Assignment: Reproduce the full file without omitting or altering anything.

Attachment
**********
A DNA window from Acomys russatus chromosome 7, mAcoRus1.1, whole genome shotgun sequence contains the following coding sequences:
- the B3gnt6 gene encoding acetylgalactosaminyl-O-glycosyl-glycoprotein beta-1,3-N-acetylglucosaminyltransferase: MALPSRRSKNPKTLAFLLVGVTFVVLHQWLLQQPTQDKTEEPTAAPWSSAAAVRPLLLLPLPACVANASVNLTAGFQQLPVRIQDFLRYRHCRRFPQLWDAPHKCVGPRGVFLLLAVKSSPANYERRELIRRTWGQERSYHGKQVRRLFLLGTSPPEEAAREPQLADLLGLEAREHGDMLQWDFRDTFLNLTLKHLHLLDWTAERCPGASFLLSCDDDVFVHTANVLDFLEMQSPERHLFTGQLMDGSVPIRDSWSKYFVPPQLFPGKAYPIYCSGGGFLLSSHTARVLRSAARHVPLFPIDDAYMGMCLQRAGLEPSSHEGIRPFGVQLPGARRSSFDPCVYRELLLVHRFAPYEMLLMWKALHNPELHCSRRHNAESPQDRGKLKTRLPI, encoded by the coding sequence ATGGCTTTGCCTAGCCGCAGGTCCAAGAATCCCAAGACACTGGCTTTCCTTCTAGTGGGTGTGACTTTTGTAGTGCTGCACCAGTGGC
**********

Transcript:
A DNA window from Acomys russatus chromosome 7, mAcoRus1.1, whole genome shotgun sequence contains the following coding sequences:
- the B3gnt6 gene encoding acetylgalactosaminyl-O-glycosyl-glycoprotein beta-1,3-N-acetylglucosaminyltransferase: MALPSRRSKNPKTLAFLLVGVTFVVLHQWLLQQPTQDKTEEPTAAPWSSAAAVRPLLLLPLPACVANASVNLTAGFQQLPVRIQDFLRYRHCRRFPQLWDAPHKCVGPRGVFLLLAVKSSPANYERRELIRRTWGQERSYHGKQVRRLFLLGTSPPEEAAREPQLADLLGLEAREHGDMLQWDFRDTFLNLTLKHLHLLDWTAERCPGASFLLSCDDDVFVHTANVLDFLEMQSPERHLFTGQLMDGSVPIRDSWSKYFVPPQLFPGKAYPIYCSGGGFLLSSHTARVLRSAARHVPLFPIDDAYMGMCLQRAGLEPSSHEGIRPFGVQLPGARRSSFDPCVYRELLLVHRFAPYEMLLMWKALHNPELHCSRRHNAESPQDRGKLKTRLPI, encoded by the coding sequence ATGGCTTTGCCTAGCCGCAGGTCCAAGAATCCCAAGACACTGGCTTTCCTTCTAGTGGGTGTGACTTTTGTAGTGCTGCACCAGTGGC